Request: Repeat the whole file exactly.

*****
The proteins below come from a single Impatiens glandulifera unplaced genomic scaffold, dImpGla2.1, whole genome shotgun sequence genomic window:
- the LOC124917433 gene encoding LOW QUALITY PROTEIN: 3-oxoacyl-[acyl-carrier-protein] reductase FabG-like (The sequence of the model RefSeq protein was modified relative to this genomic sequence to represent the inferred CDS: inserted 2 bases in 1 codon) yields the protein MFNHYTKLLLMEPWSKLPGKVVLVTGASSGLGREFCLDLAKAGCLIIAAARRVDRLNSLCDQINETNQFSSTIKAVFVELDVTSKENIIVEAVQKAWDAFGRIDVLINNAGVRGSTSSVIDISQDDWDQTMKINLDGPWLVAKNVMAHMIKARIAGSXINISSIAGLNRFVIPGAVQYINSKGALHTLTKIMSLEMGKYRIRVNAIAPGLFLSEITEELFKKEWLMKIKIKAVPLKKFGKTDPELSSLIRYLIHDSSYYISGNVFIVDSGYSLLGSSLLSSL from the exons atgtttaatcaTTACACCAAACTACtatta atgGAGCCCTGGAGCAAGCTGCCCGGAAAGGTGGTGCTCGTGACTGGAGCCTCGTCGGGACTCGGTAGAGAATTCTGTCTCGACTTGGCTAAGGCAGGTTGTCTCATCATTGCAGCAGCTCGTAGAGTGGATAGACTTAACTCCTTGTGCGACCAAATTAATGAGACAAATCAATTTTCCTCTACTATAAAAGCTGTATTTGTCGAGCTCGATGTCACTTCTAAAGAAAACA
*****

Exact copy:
The proteins below come from a single Impatiens glandulifera unplaced genomic scaffold, dImpGla2.1, whole genome shotgun sequence genomic window:
- the LOC124917433 gene encoding LOW QUALITY PROTEIN: 3-oxoacyl-[acyl-carrier-protein] reductase FabG-like (The sequence of the model RefSeq protein was modified relative to this genomic sequence to represent the inferred CDS: inserted 2 bases in 1 codon) yields the protein MFNHYTKLLLMEPWSKLPGKVVLVTGASSGLGREFCLDLAKAGCLIIAAARRVDRLNSLCDQINETNQFSSTIKAVFVELDVTSKENIIVEAVQKAWDAFGRIDVLINNAGVRGSTSSVIDISQDDWDQTMKINLDGPWLVAKNVMAHMIKARIAGSXINISSIAGLNRFVIPGAVQYINSKGALHTLTKIMSLEMGKYRIRVNAIAPGLFLSEITEELFKKEWLMKIKIKAVPLKKFGKTDPELSSLIRYLIHDSSYYISGNVFIVDSGYSLLGSSLLSSL from the exons atgtttaatcaTTACACCAAACTACtatta atgGAGCCCTGGAGCAAGCTGCCCGGAAAGGTGGTGCTCGTGACTGGAGCCTCGTCGGGACTCGGTAGAGAATTCTGTCTCGACTTGGCTAAGGCAGGTTGTCTCATCATTGCAGCAGCTCGTAGAGTGGATAGACTTAACTCCTTGTGCGACCAAATTAATGAGACAAATCAATTTTCCTCTACTATAAAAGCTGTATTTGTCGAGCTCGATGTCACTTCTAAAGAAAACA